Why I thought that now was a good time for this interview: Because go check indyskipass.com, where you’ll see Jay Peak is now the headliner of the already strong Eastern lineup. Why Jay joined the Indy and why it chose to do so this close to the season was a story I thought we all needed to hear. I also just wanted an update on the giant bucket of bullshit Jay had been wading through for the past several years, including but not limited to the EB-5 scandal that put the mountain under the oversight of a court-appointed receiver, the ongoing quest to find a buyer, the mountain’s decision to challenge its assessment with the town of Jay, why Jay was one of the first large ski areas in the country to shut down in the spring to help stop the spread of Covid-19, how it’s planning to handle operations in the coming socially distant season, and what the ongoing closure of the Canadian border means for the ski area. I also just wanted to get a sense of Jay’s long-term ambitions for lift and snowmaking upgrades, as well as a possible West Bowl expansion.
Why you should go there: Because if you haven’t been and you haven’t been on a good day, then you probably don’t know how good skiing in the Northeast can be. And while the rest of Northern Vermont doesn’t sit too far behind Jay in its annual snow totals, none of them has the sheer breadth of its glade network. Jay has always been known for and defined by its tree skiing, long before other mountains began thinning trees between groomers and dropping them onto the trailmap in earnest. A good glade network is useless without plenty of snow, of course, and Jay has more powder more often than anyone else. Outside of the outstanding skiing, however, this socially distant, limited-capacity year is probably the best one you’ll ever find to visit Jay Peak. The Canadian border remains closed to non-essential travel, cutting off half the ski area’s business. Vermont quarantine restrictions will further limit traffic. If you’re not in any of the restricted zones and can make it to Jay in the winter of 2020-21, you may feel pretty lonely up there, nothing but you and your skis crushing 2,000-foot pow laps from open to close. Go get it.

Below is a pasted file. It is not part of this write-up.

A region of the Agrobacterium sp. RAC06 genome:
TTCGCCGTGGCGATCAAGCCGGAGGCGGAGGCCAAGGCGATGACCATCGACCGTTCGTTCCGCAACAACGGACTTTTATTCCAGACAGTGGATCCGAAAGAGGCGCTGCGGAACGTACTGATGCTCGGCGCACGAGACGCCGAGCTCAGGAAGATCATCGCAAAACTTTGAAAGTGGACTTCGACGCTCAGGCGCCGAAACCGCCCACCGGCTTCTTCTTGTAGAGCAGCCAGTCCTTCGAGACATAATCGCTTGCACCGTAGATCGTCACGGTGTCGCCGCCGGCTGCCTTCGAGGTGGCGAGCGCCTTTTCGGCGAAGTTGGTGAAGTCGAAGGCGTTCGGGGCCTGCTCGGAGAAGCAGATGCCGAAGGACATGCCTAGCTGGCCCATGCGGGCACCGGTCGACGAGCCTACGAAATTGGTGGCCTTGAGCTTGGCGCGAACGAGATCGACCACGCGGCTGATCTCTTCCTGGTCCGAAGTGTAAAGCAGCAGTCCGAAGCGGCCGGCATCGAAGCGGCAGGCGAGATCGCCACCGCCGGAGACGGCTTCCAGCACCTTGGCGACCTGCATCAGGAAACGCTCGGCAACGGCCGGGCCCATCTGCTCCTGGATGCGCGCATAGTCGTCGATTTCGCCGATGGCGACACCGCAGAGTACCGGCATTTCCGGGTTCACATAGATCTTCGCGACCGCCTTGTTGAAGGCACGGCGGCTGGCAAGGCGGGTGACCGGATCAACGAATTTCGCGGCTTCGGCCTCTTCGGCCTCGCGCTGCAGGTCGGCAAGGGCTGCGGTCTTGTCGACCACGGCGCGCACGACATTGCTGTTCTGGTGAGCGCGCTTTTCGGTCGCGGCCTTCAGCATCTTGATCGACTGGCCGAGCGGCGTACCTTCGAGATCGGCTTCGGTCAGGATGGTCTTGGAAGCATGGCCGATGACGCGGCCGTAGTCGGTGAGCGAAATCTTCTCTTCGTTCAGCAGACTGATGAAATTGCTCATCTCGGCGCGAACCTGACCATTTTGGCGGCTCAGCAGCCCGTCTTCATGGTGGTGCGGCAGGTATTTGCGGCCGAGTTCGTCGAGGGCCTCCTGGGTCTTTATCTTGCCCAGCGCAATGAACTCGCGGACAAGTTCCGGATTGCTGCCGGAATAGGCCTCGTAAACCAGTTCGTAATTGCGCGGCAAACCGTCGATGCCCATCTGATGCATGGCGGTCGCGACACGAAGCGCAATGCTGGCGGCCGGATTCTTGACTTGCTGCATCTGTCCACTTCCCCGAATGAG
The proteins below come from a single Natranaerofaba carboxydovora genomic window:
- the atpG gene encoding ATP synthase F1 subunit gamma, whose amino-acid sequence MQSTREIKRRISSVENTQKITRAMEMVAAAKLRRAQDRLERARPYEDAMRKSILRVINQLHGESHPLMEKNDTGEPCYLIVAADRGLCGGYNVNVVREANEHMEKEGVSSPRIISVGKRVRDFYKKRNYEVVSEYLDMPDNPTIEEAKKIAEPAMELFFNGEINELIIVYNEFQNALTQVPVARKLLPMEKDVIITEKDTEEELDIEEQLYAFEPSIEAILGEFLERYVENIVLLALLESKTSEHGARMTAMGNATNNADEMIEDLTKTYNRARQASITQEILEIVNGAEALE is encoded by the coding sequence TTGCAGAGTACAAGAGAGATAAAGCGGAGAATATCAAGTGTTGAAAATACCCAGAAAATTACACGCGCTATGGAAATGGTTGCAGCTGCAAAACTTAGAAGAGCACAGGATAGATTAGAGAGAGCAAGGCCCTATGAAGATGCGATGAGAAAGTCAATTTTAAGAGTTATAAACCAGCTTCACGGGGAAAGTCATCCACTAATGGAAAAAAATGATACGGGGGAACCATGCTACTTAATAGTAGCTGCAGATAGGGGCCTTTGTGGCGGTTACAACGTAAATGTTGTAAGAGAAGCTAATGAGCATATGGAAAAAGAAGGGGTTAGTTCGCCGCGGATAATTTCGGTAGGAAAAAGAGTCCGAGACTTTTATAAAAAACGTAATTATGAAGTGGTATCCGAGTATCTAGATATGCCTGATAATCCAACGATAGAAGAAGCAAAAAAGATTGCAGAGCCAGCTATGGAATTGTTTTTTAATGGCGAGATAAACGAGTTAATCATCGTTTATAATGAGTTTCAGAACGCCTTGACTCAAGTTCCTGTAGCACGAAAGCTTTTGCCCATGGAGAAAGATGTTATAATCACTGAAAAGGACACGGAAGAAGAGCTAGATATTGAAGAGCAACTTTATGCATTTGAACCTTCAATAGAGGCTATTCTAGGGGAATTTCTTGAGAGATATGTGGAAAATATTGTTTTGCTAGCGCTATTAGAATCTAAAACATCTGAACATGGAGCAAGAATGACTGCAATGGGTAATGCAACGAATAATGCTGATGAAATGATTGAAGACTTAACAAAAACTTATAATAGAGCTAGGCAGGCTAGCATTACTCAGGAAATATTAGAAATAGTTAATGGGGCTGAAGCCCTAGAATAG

Buy that pass at Jay: Wright clarified to me after the interview that the two free Saddleback days that come with the Jay Peak season pass are only included with Jay-Burke combo passes that are purchased through Jay Peak. If you buy through Burke, you won’t get the Saddleback days, since Burke has no agreement with that mountain.
Vermont Digger has been a great source for coverage of the EB-5 scandal.
The first part of a three-part interview with Wright by Propeller Media Works. Find the other two parts here.